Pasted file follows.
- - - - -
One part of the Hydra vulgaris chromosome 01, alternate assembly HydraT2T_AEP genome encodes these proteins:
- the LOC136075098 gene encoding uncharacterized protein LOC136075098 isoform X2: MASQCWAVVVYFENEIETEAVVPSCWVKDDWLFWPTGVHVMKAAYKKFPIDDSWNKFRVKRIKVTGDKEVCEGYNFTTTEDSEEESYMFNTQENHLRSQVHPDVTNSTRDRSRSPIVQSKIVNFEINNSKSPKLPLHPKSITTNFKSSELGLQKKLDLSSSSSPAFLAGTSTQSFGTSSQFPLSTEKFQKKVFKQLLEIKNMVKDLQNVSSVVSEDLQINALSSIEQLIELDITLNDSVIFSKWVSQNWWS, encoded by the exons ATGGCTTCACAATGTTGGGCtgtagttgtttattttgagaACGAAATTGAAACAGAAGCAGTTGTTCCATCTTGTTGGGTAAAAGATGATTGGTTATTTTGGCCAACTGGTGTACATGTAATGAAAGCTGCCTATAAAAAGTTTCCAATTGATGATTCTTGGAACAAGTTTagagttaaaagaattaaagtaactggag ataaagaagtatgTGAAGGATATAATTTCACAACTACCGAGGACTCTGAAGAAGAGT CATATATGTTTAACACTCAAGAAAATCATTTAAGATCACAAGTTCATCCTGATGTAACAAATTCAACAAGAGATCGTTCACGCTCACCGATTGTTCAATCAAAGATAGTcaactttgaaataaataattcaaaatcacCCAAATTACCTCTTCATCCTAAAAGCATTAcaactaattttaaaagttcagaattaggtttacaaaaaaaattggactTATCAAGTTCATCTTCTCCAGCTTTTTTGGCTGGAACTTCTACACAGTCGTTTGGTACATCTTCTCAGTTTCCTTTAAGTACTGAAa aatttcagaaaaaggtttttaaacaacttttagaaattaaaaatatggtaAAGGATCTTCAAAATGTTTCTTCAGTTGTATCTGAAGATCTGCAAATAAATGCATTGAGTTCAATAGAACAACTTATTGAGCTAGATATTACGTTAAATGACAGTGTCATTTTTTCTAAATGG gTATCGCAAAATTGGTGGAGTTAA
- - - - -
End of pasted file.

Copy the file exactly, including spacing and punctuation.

One part of the Hydra vulgaris chromosome 01, alternate assembly HydraT2T_AEP genome encodes these proteins:
- the LOC136075098 gene encoding uncharacterized protein LOC136075098 isoform X2: MASQCWAVVVYFENEIETEAVVPSCWVKDDWLFWPTGVHVMKAAYKKFPIDDSWNKFRVKRIKVTGDKEVCEGYNFTTTEDSEEESYMFNTQENHLRSQVHPDVTNSTRDRSRSPIVQSKIVNFEINNSKSPKLPLHPKSITTNFKSSELGLQKKLDLSSSSSPAFLAGTSTQSFGTSSQFPLSTEKFQKKVFKQLLEIKNMVKDLQNVSSVVSEDLQINALSSIEQLIELDITLNDSVIFSKWVSQNWWS, encoded by the exons ATGGCTTCACAATGTTGGGCtgtagttgtttattttgagaACGAAATTGAAACAGAAGCAGTTGTTCCATCTTGTTGGGTAAAAGATGATTGGTTATTTTGGCCAACTGGTGTACATGTAATGAAAGCTGCCTATAAAAAGTTTCCAATTGATGATTCTTGGAACAAGTTTagagttaaaagaattaaagtaactggag ataaagaagtatgTGAAGGATATAATTTCACAACTACCGAGGACTCTGAAGAAGAGT CATATATGTTTAACACTCAAGAAAATCATTTAAGATCACAAGTTCATCCTGATGTAACAAATTCAACAAGAGATCGTTCACGCTCACCGATTGTTCAATCAAAGATAGTcaactttgaaataaataattcaaaatcacCCAAATTACCTCTTCATCCTAAAAGCATTAcaactaattttaaaagttcagaattaggtttacaaaaaaaattggactTATCAAGTTCATCTTCTCCAGCTTTTTTGGCTGGAACTTCTACACAGTCGTTTGGTACATCTTCTCAGTTTCCTTTAAGTACTGAAa aatttcagaaaaaggtttttaaacaacttttagaaattaaaaatatggtaAAGGATCTTCAAAATGTTTCTTCAGTTGTATCTGAAGATCTGCAAATAAATGCATTGAGTTCAATAGAACAACTTATTGAGCTAGATATTACGTTAAATGACAGTGTCATTTTTTCTAAATGG gTATCGCAAAATTGGTGGAGTTAA